Record Sealing: Where Do I Begin?

Having a criminal record makes life much harder. A record can make it much more difficult to get a job, a place to live, or financial assistance. Fortunately, New York recognizes that a few mistakes shouldn’t define a person’s life, and provides a way for people with a record to clear it: criminal record sealing.

However, like many other legal processes, record sealing can be challenging. Sealing a record requires filing a petition with a court, which requires a significant amount of information about the record one is looking to seal. Although a lawyer can help fill out the petition and navigate the process, anyone seeking to seal their record will need certain information about their arrest, conviction, and sentence.

Who’s Eligible for Record Sealing?

There are some limits on who can seal their criminal record in New York. First, with few exceptions, only people with two or fewer criminal convictions in New York over their entire lifetime are eligible. Only one of those convictions can be a felony. It may still be possible for people with more than two convictions to have their record sealed, as long as those convictions did not stem from more than two events. However, certain serious offenses, like arson, kidnapping, and murder can’t be sealed. 

Second, there is a waiting period for most offenses. While arrest records, juvenile offenses, and municipal offenses can be sealed as soon as a case is finished, misdemeanors and felonies can only be sealed once ten years have passed since a person finished paying fines and serving any sentence for the crime.

What Do I Need to Know to Get My Record Sealed?

To process a record sealing application, the court requires the applicant to provide Certificates of Disposition for each offense to be sealed. A Certificate of Disposition lists the crime with which one was charged, whether the person was convicted, and what the sentence was.

To get a Certificate of Disposition, a person must file a request with the court that convicted them. The request form asks for some identifying information to help the court clerk find the Certificate. It helps to know the following information:

  • The date of arrest (or the date a juvenile was taken into custody)
  • The statute(s) and offense(s) of which one was convicted (or adjudicated delinquent if a juvenile) 
  • The original indictment, complaint, or docket number
  • The date of conviction
  • The court where the conviction occurred

The court will require a Certificate of Disposition for each offense to be sealed. As such, a person may need to file more than one request. If a person had cases in multiple courts, they would need to send requests to each court individually; courts don’t keep each other’s records.

Where Can I Get This Information?

It can be surprisingly difficult to track all of this information down. The criminal justice system is split into multiple courts, prosecutors’ offices, and law enforcement agencies, each of which might have some portion of a person’s records.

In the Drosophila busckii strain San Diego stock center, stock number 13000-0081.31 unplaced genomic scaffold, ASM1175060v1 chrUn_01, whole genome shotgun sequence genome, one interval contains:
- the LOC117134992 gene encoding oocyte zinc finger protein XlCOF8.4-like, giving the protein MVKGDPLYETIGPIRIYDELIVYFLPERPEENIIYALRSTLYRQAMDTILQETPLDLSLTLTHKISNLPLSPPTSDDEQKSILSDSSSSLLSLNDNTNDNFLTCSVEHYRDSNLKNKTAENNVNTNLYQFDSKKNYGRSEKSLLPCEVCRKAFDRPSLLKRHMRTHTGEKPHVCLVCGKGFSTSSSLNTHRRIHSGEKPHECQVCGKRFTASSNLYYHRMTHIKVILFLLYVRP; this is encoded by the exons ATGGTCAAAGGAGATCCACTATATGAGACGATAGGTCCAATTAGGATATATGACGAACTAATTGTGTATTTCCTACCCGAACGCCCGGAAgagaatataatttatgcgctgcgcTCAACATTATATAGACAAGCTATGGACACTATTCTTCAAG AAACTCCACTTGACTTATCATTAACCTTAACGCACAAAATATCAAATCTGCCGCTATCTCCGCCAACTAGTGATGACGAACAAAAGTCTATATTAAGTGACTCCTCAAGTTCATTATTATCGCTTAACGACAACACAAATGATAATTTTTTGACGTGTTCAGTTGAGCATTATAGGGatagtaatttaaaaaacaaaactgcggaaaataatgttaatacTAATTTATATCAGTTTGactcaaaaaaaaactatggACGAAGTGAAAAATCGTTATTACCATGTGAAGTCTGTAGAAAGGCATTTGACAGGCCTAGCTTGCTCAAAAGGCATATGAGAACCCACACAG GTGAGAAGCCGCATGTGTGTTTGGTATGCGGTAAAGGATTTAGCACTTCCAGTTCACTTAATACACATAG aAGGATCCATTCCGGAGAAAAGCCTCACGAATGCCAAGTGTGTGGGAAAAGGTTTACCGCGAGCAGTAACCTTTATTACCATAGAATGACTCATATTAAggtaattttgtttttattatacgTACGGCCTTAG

It’s common for people not to know everything on their record. If this is the case, a good option is to request records from the New York Division of Criminal Justice Services. This involves having a fingerprint taken by a third-party company and then submitting the fingerprint to the Division of Criminal Justice Services. The Division will then mail that person a copy of their state criminal records within a few weeks. There are also some private companies that will provide fingerprinting services along with a copy of one’s criminal record.

Another good way to get complete records is to contact the lawyer who handled one’s case. Lawyers keep client records on file long after a case is finished. However, if a person has had different lawyers for different cases, they will need to contact all of these lawyers.

Finally, while there are private online databases that sell people’s criminal records, it’s not a good idea to use these for record sealing purposes. These websites often don’t contain all of the information the court will need to process the record sealing. For example, they might have arrest records or conviction records, but they often don’t keep track of case numbers or when a matter was disposed of. Additionally, they might not have a person’s entire record.

Who Should I Contact if I Need My Record Sealed?

If you or a loved one is interested in having a criminal record sealed, contact Rosenblum Law for a free consultation once you have Certificates of Disposition or all the required information for each offense. Without this information, there is no way to determine eligibility to have your record sealed. Call us at 888-815-3649.

Call Us
Copy link
Powered by Social Snap